Beach walk

My young daughter and her best friend were on a residential pottery course in north Lancashire. One evening we visited the coast just south of Morecombe Bay and I had a clear-thinking moment.

We walk on the grass by the shore
jumping the channels that cut the turf.
It was beautiful from higher up
brown lines patterning bright green ground.
But the water stinks
and we groan and laugh
and wrinkle our noses.

At the grass’s edge the channels broaden.
The sculpted mud is soft and smooth
and the sea’s far away
and the tide’s far out
where a distant pony canters
and splashes and baulks.

Satiny shimmers on wet sand
in light so delicate
my heart fills
and I must look and look
and imprint what I see
at the back of my eyes:
birds feeding on glistening flats
two girls racing
the particular shape of a cloud
as it catches pink
from the setting sun.

The girls’ giggles ripple the air
and their feet dance
as they neigh and prance
in the frills of the waves.
Boulders lie handsome and black
against the flat pale sand.
The birds call and move on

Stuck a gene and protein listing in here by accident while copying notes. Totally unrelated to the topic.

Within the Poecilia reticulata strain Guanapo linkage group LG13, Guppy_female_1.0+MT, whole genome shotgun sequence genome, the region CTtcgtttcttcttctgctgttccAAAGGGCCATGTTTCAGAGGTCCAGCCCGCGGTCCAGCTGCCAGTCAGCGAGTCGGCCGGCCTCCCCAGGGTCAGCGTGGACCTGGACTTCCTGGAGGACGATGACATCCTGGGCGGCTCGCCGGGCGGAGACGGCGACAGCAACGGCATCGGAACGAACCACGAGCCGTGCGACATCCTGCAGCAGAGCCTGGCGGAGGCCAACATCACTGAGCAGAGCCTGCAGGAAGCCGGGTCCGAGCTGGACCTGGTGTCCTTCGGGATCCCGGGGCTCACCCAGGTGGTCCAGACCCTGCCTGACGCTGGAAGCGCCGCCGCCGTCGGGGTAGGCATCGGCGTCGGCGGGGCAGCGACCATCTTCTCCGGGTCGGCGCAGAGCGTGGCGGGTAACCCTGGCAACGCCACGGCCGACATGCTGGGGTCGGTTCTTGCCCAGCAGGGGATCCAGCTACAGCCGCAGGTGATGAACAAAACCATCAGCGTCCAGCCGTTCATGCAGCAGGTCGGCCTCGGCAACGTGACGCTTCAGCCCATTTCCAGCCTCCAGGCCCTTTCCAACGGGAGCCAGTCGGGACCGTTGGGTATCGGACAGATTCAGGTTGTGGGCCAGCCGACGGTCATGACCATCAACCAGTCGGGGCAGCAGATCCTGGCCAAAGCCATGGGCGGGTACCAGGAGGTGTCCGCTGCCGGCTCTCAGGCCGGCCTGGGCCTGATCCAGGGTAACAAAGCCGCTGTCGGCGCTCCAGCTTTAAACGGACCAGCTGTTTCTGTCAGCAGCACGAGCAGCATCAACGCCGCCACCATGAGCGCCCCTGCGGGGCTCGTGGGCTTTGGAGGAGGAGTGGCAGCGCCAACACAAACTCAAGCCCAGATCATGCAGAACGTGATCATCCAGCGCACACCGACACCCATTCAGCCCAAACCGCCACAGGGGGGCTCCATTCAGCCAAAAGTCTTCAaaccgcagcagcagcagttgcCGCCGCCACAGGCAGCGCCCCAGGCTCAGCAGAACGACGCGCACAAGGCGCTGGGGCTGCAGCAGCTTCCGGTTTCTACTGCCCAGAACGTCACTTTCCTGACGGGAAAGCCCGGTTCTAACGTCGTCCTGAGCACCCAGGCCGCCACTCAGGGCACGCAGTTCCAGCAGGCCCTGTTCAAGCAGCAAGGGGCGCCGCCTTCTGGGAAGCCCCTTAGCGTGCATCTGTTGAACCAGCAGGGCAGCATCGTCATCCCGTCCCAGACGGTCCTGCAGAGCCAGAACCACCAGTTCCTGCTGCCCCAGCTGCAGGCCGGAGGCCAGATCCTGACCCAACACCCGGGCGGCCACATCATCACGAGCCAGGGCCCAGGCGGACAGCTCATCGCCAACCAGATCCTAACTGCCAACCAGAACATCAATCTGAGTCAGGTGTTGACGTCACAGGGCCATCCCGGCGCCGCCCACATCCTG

and the light continues its changes.

I’m suddenly longing to run
and run and run
barefoot on the shore
the beauty unbearable
as the beach darkens and the sky stays bright
so I take off my shoes.

The shock of it!
Cold mud
oozing through my toes
and sucking and pulling.

The sand isn’t sand!
It’s grey clag
smoothed by the endless
ebbing and flowing.

The boulders aren’t boulders
but lumps of mud
where rain and wind
have battered and torn them!

Is this what you think,
is this what you meant
about love?

That it’s not what it seems,
that its radiance always deceives –
and that mud will suck at your feet
and the sky (still lovely now as the sun slips down to the sea)
will never stop changing.